Despite a gloomy economic picture, Monmouth County’s Jewish community showed its commitment to helping fellow Jews by rallying to increase Super Sunday donations by $5,000 over last year.
Volunteers crowded the Ruth Hyman Jewish Community Center in Deal on Dec. 6, dialing givers at home and securing $355,000 in pledges to the annual campaign of the Jewish Federation of Monmouth County.
“As the economy worsens, the needs increase,” said campaign chair Sheri Tarrab between calls. “Super Sunday is such an important fund-raising event for the community.”
The federation raises money for local Jewish educational and social service agencies and programs as well as projects in Israel and other overseas communities.
“At least 60 percent of the money stays in Monmouth County,” said Tarrab. “People should also know that gifts made now are not due until Dec. 31, 2010, but knowing what that pledge will be enables us to plan for allocations.”
The strong one-day showing heartened federation executive director Howard Gases, who acknowledged the 2009 annual campaign “has been an extreme challenge.” He expects the campaign to raise about $1.85 million, down from last year’s $2.3 million.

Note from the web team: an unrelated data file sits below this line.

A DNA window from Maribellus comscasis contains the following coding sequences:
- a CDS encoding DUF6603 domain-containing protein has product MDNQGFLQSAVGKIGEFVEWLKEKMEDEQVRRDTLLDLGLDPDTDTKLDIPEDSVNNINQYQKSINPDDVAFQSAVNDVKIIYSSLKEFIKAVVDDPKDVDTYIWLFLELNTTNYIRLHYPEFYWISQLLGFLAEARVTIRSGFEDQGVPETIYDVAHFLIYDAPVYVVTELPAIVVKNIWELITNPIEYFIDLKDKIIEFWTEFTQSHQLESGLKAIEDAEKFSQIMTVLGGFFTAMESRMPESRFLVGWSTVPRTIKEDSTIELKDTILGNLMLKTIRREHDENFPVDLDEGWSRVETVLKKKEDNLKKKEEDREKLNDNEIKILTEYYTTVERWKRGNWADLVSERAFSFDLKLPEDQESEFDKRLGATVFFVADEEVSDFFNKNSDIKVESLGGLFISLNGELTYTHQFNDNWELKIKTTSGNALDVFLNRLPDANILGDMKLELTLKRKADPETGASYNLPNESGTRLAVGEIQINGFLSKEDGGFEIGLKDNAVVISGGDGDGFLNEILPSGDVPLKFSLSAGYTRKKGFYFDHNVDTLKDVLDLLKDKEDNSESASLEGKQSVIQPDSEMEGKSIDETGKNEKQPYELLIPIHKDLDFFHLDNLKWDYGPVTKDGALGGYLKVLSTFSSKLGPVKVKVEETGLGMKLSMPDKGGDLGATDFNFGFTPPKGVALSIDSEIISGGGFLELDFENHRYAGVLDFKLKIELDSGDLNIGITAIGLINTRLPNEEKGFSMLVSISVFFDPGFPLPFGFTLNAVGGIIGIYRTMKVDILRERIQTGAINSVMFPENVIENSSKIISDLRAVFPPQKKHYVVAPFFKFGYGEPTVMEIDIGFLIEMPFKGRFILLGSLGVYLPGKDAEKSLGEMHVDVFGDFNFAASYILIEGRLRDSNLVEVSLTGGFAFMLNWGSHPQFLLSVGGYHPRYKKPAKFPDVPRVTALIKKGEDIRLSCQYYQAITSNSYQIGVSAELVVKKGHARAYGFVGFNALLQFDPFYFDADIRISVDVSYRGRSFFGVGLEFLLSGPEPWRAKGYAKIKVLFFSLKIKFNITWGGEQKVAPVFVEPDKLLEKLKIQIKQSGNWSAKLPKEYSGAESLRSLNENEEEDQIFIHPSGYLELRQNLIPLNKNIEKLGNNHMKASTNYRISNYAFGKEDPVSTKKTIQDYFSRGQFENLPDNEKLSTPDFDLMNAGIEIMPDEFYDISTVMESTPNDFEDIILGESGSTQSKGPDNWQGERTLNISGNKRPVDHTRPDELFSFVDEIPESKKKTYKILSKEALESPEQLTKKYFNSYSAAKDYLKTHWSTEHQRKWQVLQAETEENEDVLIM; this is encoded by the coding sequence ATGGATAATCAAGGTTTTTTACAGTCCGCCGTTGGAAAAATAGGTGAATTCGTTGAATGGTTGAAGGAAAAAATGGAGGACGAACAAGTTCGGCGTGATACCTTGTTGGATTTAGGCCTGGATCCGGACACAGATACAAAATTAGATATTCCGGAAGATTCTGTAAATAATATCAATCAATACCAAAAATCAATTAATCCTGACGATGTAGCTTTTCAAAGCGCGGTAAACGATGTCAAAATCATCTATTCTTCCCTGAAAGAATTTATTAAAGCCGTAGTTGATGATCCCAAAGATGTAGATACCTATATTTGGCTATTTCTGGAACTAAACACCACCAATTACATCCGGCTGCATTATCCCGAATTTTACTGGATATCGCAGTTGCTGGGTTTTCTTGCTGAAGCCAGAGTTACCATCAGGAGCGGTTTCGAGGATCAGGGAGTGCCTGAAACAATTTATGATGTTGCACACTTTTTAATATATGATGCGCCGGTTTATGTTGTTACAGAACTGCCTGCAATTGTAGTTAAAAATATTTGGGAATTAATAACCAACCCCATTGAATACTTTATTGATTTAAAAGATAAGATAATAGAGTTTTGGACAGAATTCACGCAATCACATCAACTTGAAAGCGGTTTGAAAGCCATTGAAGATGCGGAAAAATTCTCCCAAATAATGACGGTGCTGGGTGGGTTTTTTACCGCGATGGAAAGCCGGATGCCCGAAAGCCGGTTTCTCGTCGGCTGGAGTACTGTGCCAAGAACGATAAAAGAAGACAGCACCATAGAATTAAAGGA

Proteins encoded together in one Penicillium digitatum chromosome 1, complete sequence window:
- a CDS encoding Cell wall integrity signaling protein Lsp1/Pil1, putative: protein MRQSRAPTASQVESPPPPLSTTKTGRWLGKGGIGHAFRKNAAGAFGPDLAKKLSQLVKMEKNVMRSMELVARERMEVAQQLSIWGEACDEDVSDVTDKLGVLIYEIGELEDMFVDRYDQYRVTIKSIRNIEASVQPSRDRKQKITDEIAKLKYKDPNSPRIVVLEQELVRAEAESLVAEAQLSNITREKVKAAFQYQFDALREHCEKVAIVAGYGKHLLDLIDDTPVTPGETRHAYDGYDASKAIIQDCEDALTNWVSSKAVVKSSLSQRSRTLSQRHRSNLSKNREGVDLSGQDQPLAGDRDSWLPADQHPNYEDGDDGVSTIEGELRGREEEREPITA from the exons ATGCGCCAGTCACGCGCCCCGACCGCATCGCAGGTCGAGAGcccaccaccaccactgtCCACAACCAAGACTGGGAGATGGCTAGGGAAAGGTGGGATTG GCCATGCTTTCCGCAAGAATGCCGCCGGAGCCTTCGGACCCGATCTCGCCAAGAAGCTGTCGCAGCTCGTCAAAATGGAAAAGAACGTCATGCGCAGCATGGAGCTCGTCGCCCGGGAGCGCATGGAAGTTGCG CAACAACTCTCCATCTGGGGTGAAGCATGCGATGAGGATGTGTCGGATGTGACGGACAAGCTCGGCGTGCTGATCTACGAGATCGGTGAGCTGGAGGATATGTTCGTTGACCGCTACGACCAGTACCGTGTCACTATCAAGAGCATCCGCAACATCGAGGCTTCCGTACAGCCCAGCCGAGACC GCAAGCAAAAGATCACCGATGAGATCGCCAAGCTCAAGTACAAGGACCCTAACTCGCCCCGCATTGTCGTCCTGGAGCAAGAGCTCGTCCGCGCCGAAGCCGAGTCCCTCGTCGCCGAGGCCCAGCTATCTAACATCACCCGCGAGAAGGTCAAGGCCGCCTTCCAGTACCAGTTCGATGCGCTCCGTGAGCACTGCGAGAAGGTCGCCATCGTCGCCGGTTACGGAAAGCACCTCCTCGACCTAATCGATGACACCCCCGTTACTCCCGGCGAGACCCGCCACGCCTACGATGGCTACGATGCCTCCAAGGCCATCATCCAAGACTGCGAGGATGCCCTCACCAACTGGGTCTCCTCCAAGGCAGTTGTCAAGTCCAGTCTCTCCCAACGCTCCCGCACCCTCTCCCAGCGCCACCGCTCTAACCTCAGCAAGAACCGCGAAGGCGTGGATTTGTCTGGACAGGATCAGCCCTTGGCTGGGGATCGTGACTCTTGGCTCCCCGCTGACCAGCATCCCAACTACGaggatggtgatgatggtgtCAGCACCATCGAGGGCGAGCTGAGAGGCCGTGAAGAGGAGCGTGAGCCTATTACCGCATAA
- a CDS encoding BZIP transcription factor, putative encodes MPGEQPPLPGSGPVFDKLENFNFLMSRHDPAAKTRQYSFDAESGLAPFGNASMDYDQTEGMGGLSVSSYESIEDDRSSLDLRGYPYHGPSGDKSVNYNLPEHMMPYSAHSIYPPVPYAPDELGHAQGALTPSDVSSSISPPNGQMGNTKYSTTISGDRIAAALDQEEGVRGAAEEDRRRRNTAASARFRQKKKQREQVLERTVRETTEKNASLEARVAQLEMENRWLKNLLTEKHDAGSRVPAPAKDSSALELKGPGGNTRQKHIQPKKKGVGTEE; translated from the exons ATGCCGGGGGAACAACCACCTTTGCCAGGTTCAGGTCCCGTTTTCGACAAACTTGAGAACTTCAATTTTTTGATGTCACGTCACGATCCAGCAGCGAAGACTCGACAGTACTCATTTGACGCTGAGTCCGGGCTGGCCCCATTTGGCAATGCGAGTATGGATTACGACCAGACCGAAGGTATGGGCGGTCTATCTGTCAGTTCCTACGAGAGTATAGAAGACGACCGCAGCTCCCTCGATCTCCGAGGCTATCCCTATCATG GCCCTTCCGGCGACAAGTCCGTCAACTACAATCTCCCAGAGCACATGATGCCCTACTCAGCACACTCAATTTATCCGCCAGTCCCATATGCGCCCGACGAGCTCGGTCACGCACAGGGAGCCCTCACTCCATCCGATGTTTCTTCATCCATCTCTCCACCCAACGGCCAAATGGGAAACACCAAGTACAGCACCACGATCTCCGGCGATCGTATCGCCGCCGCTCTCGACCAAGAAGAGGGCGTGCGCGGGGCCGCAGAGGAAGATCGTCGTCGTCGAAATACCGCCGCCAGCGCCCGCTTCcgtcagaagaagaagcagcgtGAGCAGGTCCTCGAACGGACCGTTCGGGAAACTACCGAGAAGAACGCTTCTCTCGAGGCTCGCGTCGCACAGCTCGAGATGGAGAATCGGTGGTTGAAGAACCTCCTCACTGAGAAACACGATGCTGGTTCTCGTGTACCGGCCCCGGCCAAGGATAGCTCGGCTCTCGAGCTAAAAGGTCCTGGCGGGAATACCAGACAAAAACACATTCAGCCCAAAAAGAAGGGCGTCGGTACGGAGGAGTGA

“I am extremely proud of the community; because of its generosity others will benefit here and around the world,” said Gases. He singled out the federation staff and the Super Sunday committee and its chairs Andy Krantz and Cheryl Markbreiter, both of Wayside.
“We had more than 200 volunteers, which is the largest turnout we’ve had in a couple of years,” Gases added. “Many of our staff came at seven in the morning and didn’t leave until nine at night.”
The JCC hummed with activity as synagogue and community leaders of all denominations made calls next to teens from youth groups. Other volunteers stuffed envelopes while youngsters served as pledge card runners.
“We’re here to show our support for the federation and Jewish community in Monmouth County,” said Rabbi Levi Wolosow of the Chabad of Morganville, who came with his family.
“It’s an important effort of a united Jewish community,” agreed Rabbi Michael Goldstein of Temple Beth Torah in Wanamassa. “It’s also a way to reach out to people. When I call I not only ask for money, but also if there is anything the Jewish community can do for them.”
Many volunteer callers were mindful of the economic crisis. As she manned a phone in the building that bears her name, Ruth Hyman noted, “I know people are suffering and I’m happy if I can get the same as last year from some people.”
Andrew Goldwasser, 14, of Marlboro said, “I’m doing this for the Jewish people who need help. It’s for a good cause.”
“It’s a nice thing to do for people,” said Bria Krupnick, 14, of Wayside. “It’s a mitzva.”
Assemblywoman Mary Pat Angelini (R-Dist. 11) came to show support for federation. “It’s important now more than ever because there are so many people in need,” she said.
Ellen Goldberg of Tinton Falls, a former youth director at Monmouth Reform Temple in Tinton Falls, said she has been volunteering for eight years. “This is something small, yet so important that I can do for the community,” she said.